I Am Not The Same Person That I Used To Be #YesAllWomen


My name isn’t Taylor Orci. Or at least, it wasn’t always. I changed my name because I was the victim of child abuse by my father till I was 9 and I needed to separate myself from him and that experience and everything it symbolized to me. I took on my step-fathers last name as an adult adoption 6 years ago because he’s a good man. Then I moved from LA to New York to start a new life. And when I moved back to Los Angeles, no one knew who I was anymore or how to find me, and that’s how I liked it. The few people who found me online asked “What happened? Did you get married?” And I would brush it off as a joke and secretly put them into the “old friend” category— people who were friends with the old ugly me and all her burdensome awful problems.

Taylor Ford did not like herself. When she got taken out of her Dad’s house by Child Protective Services for a laundry list of things, she felt like it caused such a tremendous upheaval in everyone’s lives that she should kill herself because she hadn’t lived very long so it “only seemed fair.” I’m writing this now and seeing how sad that is— that a little girl gets abused and feels so bad about how it’s affecting other people that she wants to die.

Taylor Ford hit puberty early and was told “I’m going to eat cake out of that pussy” and other ridiculous things by a group of dumb boys on the playground who had no idea about her background of abuse. The combination of stress made her hear voices in her head of people yelling at her at weird times and it made her freak out and hyperventilate so they nicknamed her “skits” which was short for schizophrenic. She was told this was a joke and not to take it personally.

Taylor Ford almost got raped when she was 11 at a gang party and kind of didn’t care cause it was nice to have tough friends to feel safe around. Taylor Ford hated her body and tried to have eating disorders to make it smaller and shrink away, but when she lost weight she felt too vulnerable so instead she ate compulsively to hide as much of her natural figure as possible.

Taylor Ford did not stand up for herself and ran away from conflict because everything hurt. The depression and thoughts of suicide were routine. In college one time Taylor Ford was compulsively drawn to a knife drawer and used every ounce of strength to call her step-dad to pick her up from her apartment. When she got in the car he asked “Are you okay?” She told him to pull the car over and she vomited on the street.

Taylor Ford wanted all the bad to go away. She wanted to create a person who was confident and beautiful and funny and daring, so she made me. I’ve punched a man on a busy New York street for cat calling me. I’m confident and talented and I don’t take shit— even though shit gets thrown at me all the time just like every other lady out there. I always deep down though, felt like I was lucky because I’d never gotten raped or molested.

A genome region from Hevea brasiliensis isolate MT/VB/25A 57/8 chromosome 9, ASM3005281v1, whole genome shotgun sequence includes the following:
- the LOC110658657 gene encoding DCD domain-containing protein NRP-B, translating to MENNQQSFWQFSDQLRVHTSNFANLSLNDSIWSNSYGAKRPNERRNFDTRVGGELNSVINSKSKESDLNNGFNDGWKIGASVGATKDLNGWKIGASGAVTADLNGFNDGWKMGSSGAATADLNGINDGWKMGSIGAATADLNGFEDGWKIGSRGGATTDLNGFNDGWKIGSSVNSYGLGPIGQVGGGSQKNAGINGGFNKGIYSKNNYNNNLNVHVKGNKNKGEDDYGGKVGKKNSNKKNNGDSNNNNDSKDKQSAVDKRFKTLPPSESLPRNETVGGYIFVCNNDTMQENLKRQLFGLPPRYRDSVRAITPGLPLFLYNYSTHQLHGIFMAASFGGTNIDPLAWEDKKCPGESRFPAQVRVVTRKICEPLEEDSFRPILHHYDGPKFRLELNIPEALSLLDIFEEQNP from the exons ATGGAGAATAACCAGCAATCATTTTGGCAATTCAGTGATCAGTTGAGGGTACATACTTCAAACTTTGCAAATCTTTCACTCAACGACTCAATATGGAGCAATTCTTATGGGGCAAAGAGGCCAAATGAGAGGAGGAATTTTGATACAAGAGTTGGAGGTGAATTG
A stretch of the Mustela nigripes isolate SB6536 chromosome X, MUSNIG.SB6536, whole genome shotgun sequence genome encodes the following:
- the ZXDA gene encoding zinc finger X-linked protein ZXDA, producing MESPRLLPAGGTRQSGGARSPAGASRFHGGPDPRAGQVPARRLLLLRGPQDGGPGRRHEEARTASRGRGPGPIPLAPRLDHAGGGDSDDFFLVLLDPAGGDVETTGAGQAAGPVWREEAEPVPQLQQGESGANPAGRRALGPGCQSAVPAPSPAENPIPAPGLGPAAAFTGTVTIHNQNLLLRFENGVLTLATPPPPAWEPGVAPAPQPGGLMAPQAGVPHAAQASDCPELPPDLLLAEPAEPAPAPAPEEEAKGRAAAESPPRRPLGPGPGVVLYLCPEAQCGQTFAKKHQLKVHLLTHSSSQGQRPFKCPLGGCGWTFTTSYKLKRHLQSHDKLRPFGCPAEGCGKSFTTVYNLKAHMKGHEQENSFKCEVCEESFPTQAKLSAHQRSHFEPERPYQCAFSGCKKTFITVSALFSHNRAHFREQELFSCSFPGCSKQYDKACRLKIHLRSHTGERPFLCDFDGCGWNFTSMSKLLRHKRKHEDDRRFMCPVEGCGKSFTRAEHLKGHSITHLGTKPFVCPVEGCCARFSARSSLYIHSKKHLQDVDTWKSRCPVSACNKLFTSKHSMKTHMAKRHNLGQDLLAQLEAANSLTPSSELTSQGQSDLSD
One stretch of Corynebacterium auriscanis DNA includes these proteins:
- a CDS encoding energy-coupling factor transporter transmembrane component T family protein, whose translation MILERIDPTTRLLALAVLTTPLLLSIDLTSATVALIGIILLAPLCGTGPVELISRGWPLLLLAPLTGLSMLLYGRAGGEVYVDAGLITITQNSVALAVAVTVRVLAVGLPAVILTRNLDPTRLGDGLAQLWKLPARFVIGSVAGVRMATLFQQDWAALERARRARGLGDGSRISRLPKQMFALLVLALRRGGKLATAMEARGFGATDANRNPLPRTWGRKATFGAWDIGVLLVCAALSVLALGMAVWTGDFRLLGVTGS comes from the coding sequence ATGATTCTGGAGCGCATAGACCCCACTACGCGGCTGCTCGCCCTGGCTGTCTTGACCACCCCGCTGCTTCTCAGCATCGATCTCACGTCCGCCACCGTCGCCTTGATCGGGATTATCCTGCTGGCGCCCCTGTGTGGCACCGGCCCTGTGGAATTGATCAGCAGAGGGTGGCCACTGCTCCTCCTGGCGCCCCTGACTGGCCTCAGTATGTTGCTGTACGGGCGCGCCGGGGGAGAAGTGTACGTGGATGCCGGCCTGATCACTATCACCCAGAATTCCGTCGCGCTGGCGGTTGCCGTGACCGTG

Last summer I was in the shower on vacation, just days after being flown out to New York to do a big TV interview that made me feel special, when it occurred to me— just like that, in an instant—I had been molested repeatedly as a kid. In an instant all the success I’d felt washed away.

At first I laughed— I was in a bad improv scene where you don’t know where it’s going so you invent something like “God I wish Mom were still alive” or “I just realized I was molested as a child.” And then the audience laughs because that is a bizarre thing to say in a mundane moment. So I laughed at the scene I was in— there I was, standing still in a Cape Cod shower, realizing I was molested— thinking to myself “I mean really wouldn’t this joke kill?” But then I felt stuck with this new/old thing. How are you supposed to deal with a thing that happened to the old, ugly, dirty you?

I tried so hard to make this old weak person disappear, because that’s what she wanted, so I could be a strong new thing, and yet this person continues to pester me with her childhood problems despite my best efforts.

I know that the answer is there is no real divide, only the one I have created. But it is a levy that keeps being breached. I still try to keep them separate the best I can, even though I continue to be affected by her problems and her past long after she disappeared from Google searches. So I deal with her from a distance, like dealing with a troubled little sister who lives somewhere else, somewhere far away and sometimes I wonder what she looks like now, but it’s in the interests of the new me to never look— what if her low self worth and thoughts of suicide rub off on me again? “I just can’t take that risk,” I say to myself, and then power on through all the regular daily bullshit.

This is the best answer I have— as a confident strong woman this is still the best and only answer I have and it’s the choice I’ve made— to deal with myself and my traumas and my growth and divide the good and the bad into two people. I always thought I was alone in that— but now that I’ve read so many of these testimonials, I wonder how many of you know what I’m talking about— more than I ever could imagine.